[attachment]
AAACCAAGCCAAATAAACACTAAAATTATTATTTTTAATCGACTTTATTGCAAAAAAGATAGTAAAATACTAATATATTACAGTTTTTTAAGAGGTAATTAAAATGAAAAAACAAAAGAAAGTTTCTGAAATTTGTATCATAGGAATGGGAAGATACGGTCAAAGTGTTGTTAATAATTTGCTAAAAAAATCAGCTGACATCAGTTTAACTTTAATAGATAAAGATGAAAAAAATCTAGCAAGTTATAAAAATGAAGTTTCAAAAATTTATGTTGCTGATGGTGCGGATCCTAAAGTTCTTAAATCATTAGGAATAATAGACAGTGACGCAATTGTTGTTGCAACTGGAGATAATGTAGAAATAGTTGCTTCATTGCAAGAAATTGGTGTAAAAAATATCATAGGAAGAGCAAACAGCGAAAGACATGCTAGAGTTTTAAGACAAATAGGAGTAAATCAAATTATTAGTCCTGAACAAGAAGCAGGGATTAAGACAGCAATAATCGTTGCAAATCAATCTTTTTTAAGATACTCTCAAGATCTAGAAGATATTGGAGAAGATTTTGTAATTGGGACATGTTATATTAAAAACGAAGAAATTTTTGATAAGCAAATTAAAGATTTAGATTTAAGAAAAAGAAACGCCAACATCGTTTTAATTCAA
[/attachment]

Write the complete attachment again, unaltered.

AAACCAAGCCAAATAAACACTAAAATTATTATTTTTAATCGACTTTATTGCAAAAAAGATAGTAAAATACTAATATATTACAGTTTTTTAAGAGGTAATTAAAATGAAAAAACAAAAGAAAGTTTCTGAAATTTGTATCATAGGAATGGGAAGATACGGTCAAAGTGTTGTTAATAATTTGCTAAAAAAATCAGCTGACATCAGTTTAACTTTAATAGATAAAGATGAAAAAAATCTAGCAAGTTATAAAAATGAAGTTTCAAAAATTTATGTTGCTGATGGTGCGGATCCTAAAGTTCTTAAATCATTAGGAATAATAGACAGTGACGCAATTGTTGTTGCAACTGGAGATAATGTAGAAATAGTTGCTTCATTGCAAGAAATTGGTGTAAAAAATATCATAGGAAGAGCAAACAGCGAAAGACATGCTAGAGTTTTAAGACAAATAGGAGTAAATCAAATTATTAGTCCTGAACAAGAAGCAGGGATTAAGACAGCAATAATCGTTGCAAATCAATCTTTTTTAAGATACTCTCAAGATCTAGAAGATATTGGAGAAGATTTTGTAATTGGGACATGTTATATTAAAAACGAAGAAATTTTTGATAAGCAAATTAAAGATTTAGATTTAAGAAAAAGAAACGCCAACATCGTTTTAATTCAA